Finland state

Kremlin warns of retaliation after Finland moves closer to NATO

KYIV, Ukraine (AP) — The Kremlin has warned it could take “military-technical” retaliatory measures after Finnish leaders declared themselves in favor of joining NATO, and Sweden could do the same in a few days, in a historic realignment triggered by Russia’s invasion of Ukraine.

Meanwhile, the first war crimes trial of a Russian soldier since the start of the conflict was due to open in kyiv on Friday. A captured member of a tank unit, 21, is accused of shooting dead a civilian in the first week of the war.

On the ground, Russian forces were pounding areas of central, northern and eastern Ukraine, including the last pocket of resistance in Mariupol, as part of their offensive to take the industrial region of Donbass. Ukraine took over some towns and villages in the northeast.

Two and a half months after Russia’s invasion of Ukraine sent a shiver of fear through Moscow’s neighbors, Finland’s president and prime minister announced on Thursday that Nordic country should apply right away for NATO membership, the military defense pact founded in part to counter the Soviet Union.

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“It was you (Russia) who caused this. Look at yourself in the mirror,” Finnish President Sauli Niinisto said.

Finland’s parliament has yet to weigh in, but the announcement means it is almost certain to apply – and be admitted. The process could take months. Similarly, Sweden plans to place itself under the protection of NATO.

This would represent a major shift in the European security landscape: Sweden avoided military alliances for more than 200 years, while Finland adopted neutrality after its defeat by the Soviets in World War II.

Public opinion in both countries shifted dramatically in favor of NATO membership after the invasion, sparking fears in countries along Russia’s flank that they could be next. .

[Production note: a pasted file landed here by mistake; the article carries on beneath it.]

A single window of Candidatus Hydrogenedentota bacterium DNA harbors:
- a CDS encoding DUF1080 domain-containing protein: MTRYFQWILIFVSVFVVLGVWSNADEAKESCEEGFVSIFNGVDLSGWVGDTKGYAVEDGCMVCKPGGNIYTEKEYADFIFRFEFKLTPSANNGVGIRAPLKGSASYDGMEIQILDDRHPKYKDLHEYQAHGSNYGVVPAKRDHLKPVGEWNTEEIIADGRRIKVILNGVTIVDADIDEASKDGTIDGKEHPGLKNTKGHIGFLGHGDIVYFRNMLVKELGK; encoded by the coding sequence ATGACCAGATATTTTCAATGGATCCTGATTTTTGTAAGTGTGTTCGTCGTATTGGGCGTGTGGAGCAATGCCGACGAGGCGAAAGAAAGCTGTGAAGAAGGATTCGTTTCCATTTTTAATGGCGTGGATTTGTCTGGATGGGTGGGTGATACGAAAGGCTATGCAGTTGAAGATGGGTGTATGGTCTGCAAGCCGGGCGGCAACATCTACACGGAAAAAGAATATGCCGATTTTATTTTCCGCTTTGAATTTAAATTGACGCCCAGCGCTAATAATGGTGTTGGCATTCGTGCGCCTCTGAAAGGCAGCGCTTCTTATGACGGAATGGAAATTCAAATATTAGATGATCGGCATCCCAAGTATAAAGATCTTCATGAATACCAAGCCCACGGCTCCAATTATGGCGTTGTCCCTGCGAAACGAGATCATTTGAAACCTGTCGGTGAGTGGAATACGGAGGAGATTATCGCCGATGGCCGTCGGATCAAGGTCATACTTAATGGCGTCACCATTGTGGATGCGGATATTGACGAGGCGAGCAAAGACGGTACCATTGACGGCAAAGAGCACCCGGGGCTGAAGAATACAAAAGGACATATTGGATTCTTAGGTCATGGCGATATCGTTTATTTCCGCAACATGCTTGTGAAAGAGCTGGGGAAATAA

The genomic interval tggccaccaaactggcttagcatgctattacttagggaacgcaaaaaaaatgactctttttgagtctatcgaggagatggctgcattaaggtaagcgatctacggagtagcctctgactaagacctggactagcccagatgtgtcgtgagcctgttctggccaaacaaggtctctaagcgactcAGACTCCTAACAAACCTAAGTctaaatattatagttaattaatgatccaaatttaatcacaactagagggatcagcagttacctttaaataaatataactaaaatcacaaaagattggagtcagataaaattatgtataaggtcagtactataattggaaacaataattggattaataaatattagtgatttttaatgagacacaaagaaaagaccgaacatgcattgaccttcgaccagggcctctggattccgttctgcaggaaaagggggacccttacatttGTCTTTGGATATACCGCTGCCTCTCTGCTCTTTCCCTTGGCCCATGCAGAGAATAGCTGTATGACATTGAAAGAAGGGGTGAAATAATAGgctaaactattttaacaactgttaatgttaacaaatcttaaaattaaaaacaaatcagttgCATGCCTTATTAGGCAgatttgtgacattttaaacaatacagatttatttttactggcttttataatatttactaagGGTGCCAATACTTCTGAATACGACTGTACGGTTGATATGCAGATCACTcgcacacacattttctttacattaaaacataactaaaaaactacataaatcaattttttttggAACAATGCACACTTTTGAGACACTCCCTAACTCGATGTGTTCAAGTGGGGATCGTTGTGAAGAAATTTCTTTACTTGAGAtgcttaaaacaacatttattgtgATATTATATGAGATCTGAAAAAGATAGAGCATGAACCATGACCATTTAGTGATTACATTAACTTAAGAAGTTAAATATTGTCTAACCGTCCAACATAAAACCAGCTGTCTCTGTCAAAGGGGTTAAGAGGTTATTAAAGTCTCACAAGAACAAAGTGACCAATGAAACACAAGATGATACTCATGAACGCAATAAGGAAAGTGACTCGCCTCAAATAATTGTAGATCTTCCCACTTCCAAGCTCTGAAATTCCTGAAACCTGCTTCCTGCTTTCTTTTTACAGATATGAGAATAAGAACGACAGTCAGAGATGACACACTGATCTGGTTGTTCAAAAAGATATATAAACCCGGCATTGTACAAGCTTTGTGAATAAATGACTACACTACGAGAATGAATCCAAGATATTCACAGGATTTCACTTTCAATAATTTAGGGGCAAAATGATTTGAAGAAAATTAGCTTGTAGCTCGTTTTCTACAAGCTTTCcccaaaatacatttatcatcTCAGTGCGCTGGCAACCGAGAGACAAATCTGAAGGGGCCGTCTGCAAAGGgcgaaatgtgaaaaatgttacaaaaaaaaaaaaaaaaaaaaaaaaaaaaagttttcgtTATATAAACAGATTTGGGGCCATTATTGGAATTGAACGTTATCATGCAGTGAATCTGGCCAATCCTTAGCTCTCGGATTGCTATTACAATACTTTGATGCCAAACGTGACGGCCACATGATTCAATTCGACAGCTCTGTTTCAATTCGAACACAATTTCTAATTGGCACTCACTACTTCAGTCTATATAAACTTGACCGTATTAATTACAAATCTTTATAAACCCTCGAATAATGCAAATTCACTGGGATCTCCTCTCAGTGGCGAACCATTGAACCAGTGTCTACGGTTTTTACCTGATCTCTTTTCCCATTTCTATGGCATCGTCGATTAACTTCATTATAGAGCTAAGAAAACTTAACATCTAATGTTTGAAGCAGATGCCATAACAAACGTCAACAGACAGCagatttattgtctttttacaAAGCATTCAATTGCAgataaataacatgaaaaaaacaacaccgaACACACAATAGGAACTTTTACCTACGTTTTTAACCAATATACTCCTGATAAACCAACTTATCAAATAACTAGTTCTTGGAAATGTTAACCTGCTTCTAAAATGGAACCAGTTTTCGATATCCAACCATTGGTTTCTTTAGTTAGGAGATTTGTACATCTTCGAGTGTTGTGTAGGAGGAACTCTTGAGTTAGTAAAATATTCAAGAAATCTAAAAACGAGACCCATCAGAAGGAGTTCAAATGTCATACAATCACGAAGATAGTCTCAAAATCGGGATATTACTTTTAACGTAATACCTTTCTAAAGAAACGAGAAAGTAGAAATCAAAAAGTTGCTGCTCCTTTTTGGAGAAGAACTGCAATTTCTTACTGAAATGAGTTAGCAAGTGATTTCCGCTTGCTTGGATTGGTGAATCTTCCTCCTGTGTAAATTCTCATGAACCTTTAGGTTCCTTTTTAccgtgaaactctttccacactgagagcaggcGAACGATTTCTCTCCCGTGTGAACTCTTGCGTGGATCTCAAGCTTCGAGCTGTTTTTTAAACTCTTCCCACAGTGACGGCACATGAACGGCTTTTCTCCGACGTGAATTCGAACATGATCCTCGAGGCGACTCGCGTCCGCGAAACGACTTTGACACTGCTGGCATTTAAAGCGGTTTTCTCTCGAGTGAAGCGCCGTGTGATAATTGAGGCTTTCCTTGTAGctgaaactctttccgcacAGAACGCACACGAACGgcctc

Such an expansion of the alliance would leave Russia surrounded by NATO countries in the Baltic Sea and the Arctic and would represent a bitter setback for Russian President Vladimir Putin. He had hoped to divide and roll back NATO in Europe, but rather the opposite is happening.

NATO Secretary General Jens Stoltenberg said the alliance would welcome Finland and Sweden with open arms.

The Russian Foreign Ministry warned that Moscow “will be forced to take retaliatory measures of military-technical and other characteristics in order to counter emerging threats to its national security.”

NATO’s delivery of weapons and other military support to Ukraine has been key to kyiv’s surprising ability to thwart the invasion, and the Kremlin has again warned that the aid could lead to a direct conflict between NATO and Russia.

“There is always a risk that such a conflict will turn into a full-scale nuclear war, a scenario that will be catastrophic for everyone,” said Dmitry Medvedev, deputy head of Russia’s Security Council.

Russian missile strikes destroy shopping mall in Ukraine (CNN, National Emergency Service of Ukraine, Ukrainian Defense Ministry, Odessa City Council).

As Russian fighting and strikes persisted, teachers tried to restore some sense of normality after the war closed Ukrainian schools and devastated the lives of millions of children. In Kharkiv, Ukraine’s second largest city, classes are held in a metro station used as a bomb shelter that has become home to many families.

“It helps support them mentally. Because now there is a war, and many have lost their homes…some people’s parents are fighting now,” said teacher Valeriy Leiko. Partly because of the lessons, he says, “they feel someone loves them.”

School-age children joined Leiko around a table for history and art lessons in the subway station, where children’s drawings now line the walls.

An older student, Anna Fedoryaka, was watching online from her basement the lectures on Ukrainian literature given by Kharkiv professor Mykhailo Spodarets.